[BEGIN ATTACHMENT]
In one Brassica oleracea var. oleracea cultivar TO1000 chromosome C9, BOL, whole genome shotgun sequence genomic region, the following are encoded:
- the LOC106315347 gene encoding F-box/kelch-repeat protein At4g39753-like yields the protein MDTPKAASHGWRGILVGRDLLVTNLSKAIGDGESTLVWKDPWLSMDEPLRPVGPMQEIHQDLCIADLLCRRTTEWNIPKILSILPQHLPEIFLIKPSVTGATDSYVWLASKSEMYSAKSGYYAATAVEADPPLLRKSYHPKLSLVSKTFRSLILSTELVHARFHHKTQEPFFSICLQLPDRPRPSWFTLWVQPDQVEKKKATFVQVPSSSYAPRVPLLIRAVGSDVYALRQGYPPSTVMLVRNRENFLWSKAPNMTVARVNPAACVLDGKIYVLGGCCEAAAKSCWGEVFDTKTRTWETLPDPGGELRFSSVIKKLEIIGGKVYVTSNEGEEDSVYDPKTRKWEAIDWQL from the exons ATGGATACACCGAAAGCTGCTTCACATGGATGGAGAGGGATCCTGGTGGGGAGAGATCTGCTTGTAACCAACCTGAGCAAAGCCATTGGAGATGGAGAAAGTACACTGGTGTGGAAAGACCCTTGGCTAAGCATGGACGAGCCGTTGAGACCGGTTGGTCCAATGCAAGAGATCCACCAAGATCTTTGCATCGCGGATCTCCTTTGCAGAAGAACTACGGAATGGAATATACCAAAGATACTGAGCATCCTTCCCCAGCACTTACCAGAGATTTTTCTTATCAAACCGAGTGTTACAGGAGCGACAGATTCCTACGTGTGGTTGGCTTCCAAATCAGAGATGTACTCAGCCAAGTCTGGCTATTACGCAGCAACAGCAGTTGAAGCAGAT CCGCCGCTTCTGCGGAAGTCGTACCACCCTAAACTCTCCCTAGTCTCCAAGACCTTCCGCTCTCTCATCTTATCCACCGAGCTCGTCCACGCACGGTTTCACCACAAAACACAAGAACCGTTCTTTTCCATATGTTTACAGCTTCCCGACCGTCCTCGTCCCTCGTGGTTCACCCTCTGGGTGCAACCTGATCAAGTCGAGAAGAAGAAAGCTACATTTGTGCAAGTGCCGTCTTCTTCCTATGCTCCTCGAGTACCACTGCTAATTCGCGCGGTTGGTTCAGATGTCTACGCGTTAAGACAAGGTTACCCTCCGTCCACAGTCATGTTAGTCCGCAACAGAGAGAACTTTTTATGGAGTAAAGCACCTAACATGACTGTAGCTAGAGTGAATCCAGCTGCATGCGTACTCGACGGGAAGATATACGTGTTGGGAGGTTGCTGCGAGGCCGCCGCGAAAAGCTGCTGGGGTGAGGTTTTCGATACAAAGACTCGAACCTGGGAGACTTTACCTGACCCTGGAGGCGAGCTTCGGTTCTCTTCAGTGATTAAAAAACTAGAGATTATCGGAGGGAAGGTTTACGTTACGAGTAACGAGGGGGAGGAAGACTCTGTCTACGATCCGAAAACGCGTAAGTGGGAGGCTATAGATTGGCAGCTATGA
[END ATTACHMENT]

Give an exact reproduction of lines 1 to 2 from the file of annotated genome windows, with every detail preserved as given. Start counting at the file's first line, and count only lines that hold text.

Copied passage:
In one Brassica oleracea var. oleracea cultivar TO1000 chromosome C9, BOL, whole genome shotgun sequence genomic region, the following are encoded:
- the LOC106315347 gene encoding F-box/kelch-repeat protein At4g39753-like yields the protein MDTPKAASHGWRGILVGRDLLVTNLSKAIGDGESTLVWKDPWLSMDEPLRPVGPMQEIHQDLCIADLLCRRTTEWNIPKILSILPQHLPEIFLIKPSVTGATDSYVWLASKSEMYSAKSGYYAATAVEADPPLLRKSYHPKLSLVSKTFRSLILSTELVHARFHHKTQEPFFSICLQLPDRPRPSWFTLWVQPDQVEKKKATFVQVPSSSYAPRVPLLIRAVGSDVYALRQGYPPSTVMLVRNRENFLWSKAPNMTVARVNPAACVLDGKIYVLGGCCEAAAKSCWGEVFDTKTRTWETLPDPGGELRFSSVIKKLEIIGGKVYVTSNEGEEDSVYDPKTRKWEAIDWQL from the exons ATGGATACACCGAAAGCTGCTTCACATGGATGGAGAGGGATCCTGGTGGGGAGAGATCTGCTTGTAACCAACCTGAGCAAAGCCATTGGAGATGGAGAAAGTACACTGGTGTGGAAAGACCCTTGGCTAAGCATGGACGAGCCGTTGAGACCGGTTGGTCCAATGCAAGAGATCCACCAAGATCTTTGCATCGCGGATCTCCTTTGCAGAAGAACTACGGAATGGAATATACCAAAGATACTGAGCATCCTTCCCCAGCACTTACCAGAGATTTTTCTTATCAAACCGAGTGTTACAGGAGCGACAGATTCCTACGTGTGGTTGGCTTCCAAATCAGAGATGTACTCAGCCAAGTCTGGCTATTACGCAGCAACAGCAGTTGAAGCAGAT CCGCCGCTTCTGCGGAAGTCGTACCACCCTAAACTCTCCCTAGTCTCCAAGACCTTCCGCTCTCTCATCTTATCCACCGAGCTCGTCCACGCACGGTTTCACCACAAAACACAAGAACCGTTCTTTTCCATATGTTTACAGCTTCCCGACCGTCCTCGTCCCTCGTGGTTCACCCTCTGGGTGCAACCTGATCAAGTCGAGAAGAAGAAAGCTACATTTGTGCAAGTGCCGTCTTCTTCCTATGCTCCTCGAGTACCACTGCTAATTCGCGCGGTTGGTTCAGATGTCTACGCGTTAAGACAAGGTTACCCTCCGTCCACAGTCATGTTAGTCCGCAACAGAGAGAACTTTTTATGGAGTAAAGCACCTAACATGACTGTAGCTAGAGTGAATCCAGCTGCATGCGTACTCGACGGGAAGATATACGTGTTGGGAGGTTGCTGCGAGGCCGCCGCGAAAAGCTGCTGGGGTGAGGTTTTCGATACAAAGACTCGAACCTGGGAGACTTTACCTGACCCTGGAGGCGAGCTTCGGTTCTCTTCAGTGATTAAAAAACTAGAGATTATCGGAGGGAAGGTTTACGTTACGAGTAACGAGGGGGAGGAAGACTCTGTCTACGATCCGAAAACGCGTAAGTGGGAGGCTATAGATTGGCAGCTATGA